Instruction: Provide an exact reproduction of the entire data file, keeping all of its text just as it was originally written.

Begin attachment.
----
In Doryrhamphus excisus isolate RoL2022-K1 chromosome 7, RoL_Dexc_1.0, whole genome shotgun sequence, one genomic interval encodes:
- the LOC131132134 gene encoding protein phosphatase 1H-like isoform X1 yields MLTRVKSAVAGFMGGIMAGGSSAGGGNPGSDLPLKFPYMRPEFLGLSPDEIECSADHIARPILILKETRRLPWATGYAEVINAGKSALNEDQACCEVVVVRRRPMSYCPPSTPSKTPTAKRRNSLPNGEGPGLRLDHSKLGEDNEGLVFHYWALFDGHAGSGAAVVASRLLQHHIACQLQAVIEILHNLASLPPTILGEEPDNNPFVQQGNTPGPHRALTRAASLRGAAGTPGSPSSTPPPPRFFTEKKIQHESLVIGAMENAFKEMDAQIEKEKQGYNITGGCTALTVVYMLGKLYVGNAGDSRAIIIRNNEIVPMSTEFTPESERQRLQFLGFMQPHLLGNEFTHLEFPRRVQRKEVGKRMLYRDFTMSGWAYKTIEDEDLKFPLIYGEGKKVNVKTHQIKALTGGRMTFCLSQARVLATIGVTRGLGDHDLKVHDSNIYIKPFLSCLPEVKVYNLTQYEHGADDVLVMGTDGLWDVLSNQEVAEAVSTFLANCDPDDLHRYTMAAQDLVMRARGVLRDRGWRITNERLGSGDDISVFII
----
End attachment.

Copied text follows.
In Doryrhamphus excisus isolate RoL2022-K1 chromosome 7, RoL_Dexc_1.0, whole genome shotgun sequence, one genomic interval encodes:
- the LOC131132134 gene encoding protein phosphatase 1H-like isoform X1 yields MLTRVKSAVAGFMGGIMAGGSSAGGGNPGSDLPLKFPYMRPEFLGLSPDEIECSADHIARPILILKETRRLPWATGYAEVINAGKSALNEDQACCEVVVVRRRPMSYCPPSTPSKTPTAKRRNSLPNGEGPGLRLDHSKLGEDNEGLVFHYWALFDGHAGSGAAVVASRLLQHHIACQLQAVIEILHNLASLPPTILGEEPDNNPFVQQGNTPGPHRALTRAASLRGAAGTPGSPSSTPPPPRFFTEKKIQHESLVIGAMENAFKEMDAQIEKEKQGYNITGGCTALTVVYMLGKLYVGNAGDSRAIIIRNNEIVPMSTEFTPESERQRLQFLGFMQPHLLGNEFTHLEFPRRVQRKEVGKRMLYRDFTMSGWAYKTIEDEDLKFPLIYGEGKKVNVKTHQIKALTGGRMTFCLSQARVLATIGVTRGLGDHDLKVHDSNIYIKPFLSCLPEVKVYNLTQYEHGADDVLVMGTDGLWDVLSNQEVAEAVSTFLANCDPDDLHRYTMAAQDLVMRARGVLRDRGWRITNERLGSGDDISVFII